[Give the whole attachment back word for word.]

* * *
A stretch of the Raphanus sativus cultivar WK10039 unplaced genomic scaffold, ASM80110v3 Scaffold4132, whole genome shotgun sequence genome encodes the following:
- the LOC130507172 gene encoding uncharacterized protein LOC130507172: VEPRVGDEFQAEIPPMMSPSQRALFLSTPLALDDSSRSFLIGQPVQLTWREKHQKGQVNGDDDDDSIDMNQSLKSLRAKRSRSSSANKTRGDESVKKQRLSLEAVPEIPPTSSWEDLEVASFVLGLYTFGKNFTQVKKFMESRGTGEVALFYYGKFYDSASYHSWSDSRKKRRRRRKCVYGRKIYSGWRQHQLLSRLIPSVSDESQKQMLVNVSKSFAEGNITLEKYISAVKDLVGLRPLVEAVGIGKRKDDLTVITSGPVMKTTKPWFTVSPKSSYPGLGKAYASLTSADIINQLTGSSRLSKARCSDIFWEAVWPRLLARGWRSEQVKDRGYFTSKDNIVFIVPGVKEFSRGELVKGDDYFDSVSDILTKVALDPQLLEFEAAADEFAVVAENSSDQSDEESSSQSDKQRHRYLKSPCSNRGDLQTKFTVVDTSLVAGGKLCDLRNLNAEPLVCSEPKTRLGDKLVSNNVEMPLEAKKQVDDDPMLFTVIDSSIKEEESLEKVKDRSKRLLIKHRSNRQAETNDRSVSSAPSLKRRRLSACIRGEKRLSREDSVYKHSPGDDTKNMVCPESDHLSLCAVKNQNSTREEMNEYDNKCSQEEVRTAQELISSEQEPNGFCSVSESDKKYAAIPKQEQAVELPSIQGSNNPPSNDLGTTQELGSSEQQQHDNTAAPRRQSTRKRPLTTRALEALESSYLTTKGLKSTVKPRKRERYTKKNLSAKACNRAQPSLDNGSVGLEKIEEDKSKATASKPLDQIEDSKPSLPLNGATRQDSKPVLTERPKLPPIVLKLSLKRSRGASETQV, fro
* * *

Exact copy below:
A stretch of the Raphanus sativus cultivar WK10039 unplaced genomic scaffold, ASM80110v3 Scaffold4132, whole genome shotgun sequence genome encodes the following:
- the LOC130507172 gene encoding uncharacterized protein LOC130507172: VEPRVGDEFQAEIPPMMSPSQRALFLSTPLALDDSSRSFLIGQPVQLTWREKHQKGQVNGDDDDDSIDMNQSLKSLRAKRSRSSSANKTRGDESVKKQRLSLEAVPEIPPTSSWEDLEVASFVLGLYTFGKNFTQVKKFMESRGTGEVALFYYGKFYDSASYHSWSDSRKKRRRRRKCVYGRKIYSGWRQHQLLSRLIPSVSDESQKQMLVNVSKSFAEGNITLEKYISAVKDLVGLRPLVEAVGIGKRKDDLTVITSGPVMKTTKPWFTVSPKSSYPGLGKAYASLTSADIINQLTGSSRLSKARCSDIFWEAVWPRLLARGWRSEQVKDRGYFTSKDNIVFIVPGVKEFSRGELVKGDDYFDSVSDILTKVALDPQLLEFEAAADEFAVVAENSSDQSDEESSSQSDKQRHRYLKSPCSNRGDLQTKFTVVDTSLVAGGKLCDLRNLNAEPLVCSEPKTRLGDKLVSNNVEMPLEAKKQVDDDPMLFTVIDSSIKEEESLEKVKDRSKRLLIKHRSNRQAETNDRSVSSAPSLKRRRLSACIRGEKRLSREDSVYKHSPGDDTKNMVCPESDHLSLCAVKNQNSTREEMNEYDNKCSQEEVRTAQELISSEQEPNGFCSVSESDKKYAAIPKQEQAVELPSIQGSNNPPSNDLGTTQELGSSEQQQHDNTAAPRRQSTRKRPLTTRALEALESSYLTTKGLKSTVKPRKRERYTKKNLSAKACNRAQPSLDNGSVGLEKIEEDKSKATASKPLDQIEDSKPSLPLNGATRQDSKPVLTERPKLPPIVLKLSLKRSRGASETQV, fro